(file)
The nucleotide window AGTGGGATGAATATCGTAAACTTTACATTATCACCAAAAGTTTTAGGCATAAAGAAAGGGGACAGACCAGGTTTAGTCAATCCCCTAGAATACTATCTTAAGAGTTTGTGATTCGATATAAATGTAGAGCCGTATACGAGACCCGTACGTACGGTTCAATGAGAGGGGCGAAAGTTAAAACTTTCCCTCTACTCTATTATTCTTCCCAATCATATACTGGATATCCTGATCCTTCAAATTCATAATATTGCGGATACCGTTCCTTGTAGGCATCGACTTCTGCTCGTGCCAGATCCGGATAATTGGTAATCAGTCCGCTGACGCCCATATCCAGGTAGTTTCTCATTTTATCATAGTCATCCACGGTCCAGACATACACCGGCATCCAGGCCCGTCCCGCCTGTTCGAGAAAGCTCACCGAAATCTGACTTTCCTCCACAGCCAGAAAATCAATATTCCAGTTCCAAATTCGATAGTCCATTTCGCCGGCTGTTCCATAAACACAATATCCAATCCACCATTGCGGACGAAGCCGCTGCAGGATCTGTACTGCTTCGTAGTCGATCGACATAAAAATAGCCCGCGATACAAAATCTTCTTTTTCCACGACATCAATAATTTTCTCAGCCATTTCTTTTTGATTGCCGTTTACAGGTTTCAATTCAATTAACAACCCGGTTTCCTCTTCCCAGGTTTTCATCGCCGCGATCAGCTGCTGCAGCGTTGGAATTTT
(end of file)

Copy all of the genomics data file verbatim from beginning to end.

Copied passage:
The nucleotide window AGTGGGATGAATATCGTAAACTTTACATTATCACCAAAAGTTTTAGGCATAAAGAAAGGGGACAGACCAGGTTTAGTCAATCCCCTAGAATACTATCTTAAGAGTTTGTGATTCGATATAAATGTAGAGCCGTATACGAGACCCGTACGTACGGTTCAATGAGAGGGGCGAAAGTTAAAACTTTCCCTCTACTCTATTATTCTTCCCAATCATATACTGGATATCCTGATCCTTCAAATTCATAATATTGCGGATACCGTTCCTTGTAGGCATCGACTTCTGCTCGTGCCAGATCCGGATAATTGGTAATCAGTCCGCTGACGCCCATATCCAGGTAGTTTCTCATTTTATCATAGTCATCCACGGTCCAGACATACACCGGCATCCAGGCCCGTCCCGCCTGTTCGAGAAAGCTCACCGAAATCTGACTTTCCTCCACAGCCAGAAAATCAATATTCCAGTTCCAAATTCGATAGTCCATTTCGCCGGCTGTTCCATAAACACAATATCCAATCCACCATTGCGGACGAAGCCGCTGCAGGATCTGTACTGCTTCGTAGTCGATCGACATAAAAATAGCCCGCGATACAAAATCTTCTTTTTCCACGACATCAATAATTTTCTCAGCCATTTCTTTTTGATTGCCGTTTACAGGTTTCAATTCAATTAACAACCCGGTTTCCTCTTCCCAGGTTTTCATCGCCGCGATCAGCTGCTGCAGCGTTGGAATTTT